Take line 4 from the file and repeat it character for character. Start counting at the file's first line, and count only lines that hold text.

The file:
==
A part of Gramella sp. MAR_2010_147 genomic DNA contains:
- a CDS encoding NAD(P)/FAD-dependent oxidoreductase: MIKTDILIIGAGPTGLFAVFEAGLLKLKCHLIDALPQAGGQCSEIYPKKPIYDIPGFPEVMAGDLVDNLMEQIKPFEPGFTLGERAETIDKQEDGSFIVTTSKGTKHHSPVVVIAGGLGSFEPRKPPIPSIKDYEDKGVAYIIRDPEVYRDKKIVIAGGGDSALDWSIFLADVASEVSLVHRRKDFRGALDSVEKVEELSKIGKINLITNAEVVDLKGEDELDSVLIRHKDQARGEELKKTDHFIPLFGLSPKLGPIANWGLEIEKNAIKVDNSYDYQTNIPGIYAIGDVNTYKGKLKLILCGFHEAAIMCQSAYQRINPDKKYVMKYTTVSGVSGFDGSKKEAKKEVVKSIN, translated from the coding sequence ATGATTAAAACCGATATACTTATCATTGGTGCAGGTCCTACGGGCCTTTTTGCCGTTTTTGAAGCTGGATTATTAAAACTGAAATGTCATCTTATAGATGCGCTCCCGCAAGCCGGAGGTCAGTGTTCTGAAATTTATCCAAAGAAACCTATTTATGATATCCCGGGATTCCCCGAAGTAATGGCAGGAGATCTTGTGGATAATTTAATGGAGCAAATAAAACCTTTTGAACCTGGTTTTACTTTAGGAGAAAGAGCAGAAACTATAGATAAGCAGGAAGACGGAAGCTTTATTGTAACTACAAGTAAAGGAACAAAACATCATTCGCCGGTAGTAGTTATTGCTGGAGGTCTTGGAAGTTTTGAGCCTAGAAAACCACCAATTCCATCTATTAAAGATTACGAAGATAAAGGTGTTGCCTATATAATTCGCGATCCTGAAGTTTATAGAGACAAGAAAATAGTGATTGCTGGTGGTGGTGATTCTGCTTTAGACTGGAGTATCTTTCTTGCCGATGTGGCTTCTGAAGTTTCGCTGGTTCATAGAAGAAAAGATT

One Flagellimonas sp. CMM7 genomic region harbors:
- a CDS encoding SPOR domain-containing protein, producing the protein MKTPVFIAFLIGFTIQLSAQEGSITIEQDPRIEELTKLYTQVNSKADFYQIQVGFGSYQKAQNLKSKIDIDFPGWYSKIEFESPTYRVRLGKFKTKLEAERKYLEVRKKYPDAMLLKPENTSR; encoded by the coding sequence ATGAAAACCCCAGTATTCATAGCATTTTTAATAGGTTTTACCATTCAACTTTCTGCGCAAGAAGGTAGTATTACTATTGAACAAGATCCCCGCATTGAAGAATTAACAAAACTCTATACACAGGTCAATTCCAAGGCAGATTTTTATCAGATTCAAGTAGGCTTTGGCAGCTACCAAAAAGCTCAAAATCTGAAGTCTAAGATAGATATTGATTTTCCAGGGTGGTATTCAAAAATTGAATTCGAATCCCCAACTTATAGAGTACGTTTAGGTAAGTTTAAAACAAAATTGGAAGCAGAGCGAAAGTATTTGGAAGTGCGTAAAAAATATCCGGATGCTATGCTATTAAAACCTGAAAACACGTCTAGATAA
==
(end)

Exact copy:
- a CDS encoding SPOR domain-containing protein, producing the protein MKTPVFIAFLIGFTIQLSAQEGSITIEQDPRIEELTKLYTQVNSKADFYQIQVGFGSYQKAQNLKSKIDIDFPGWYSKIEFESPTYRVRLGKFKTKLEAERKYLEVRKKYPDAMLLKPENTSR; encoded by the coding sequence ATGAAAACCCCAGTATTCATAGCATTTTTAATAGGTTTTACCATTCAACTTTCTGCGCAAGAAGGTAGTATTACTATTGAACAAGATCCCCGCATTGAAGAATTAACAAAACTCTATACACAGGTCAATTCCAAGGCAGATTTTTATCAGATTCAAGTAGGCTTTGGCAGCTACCAAAAAGCTCAAAATCTGAAGTCTAAGATAGATATTGATTTTCCAGGGTGGTATTCAAAAATTGAATTCGAATCCCCAACTTATAGAGTACGTTTAGGTAAGTTTAAAACAAAATTGGAAGCAGAGCGAAAGTATTTGGAAGTGCGTAAAAAATATCCGGATGCTATGCTATTAAAACCTGAAAACACGTCTAGATAA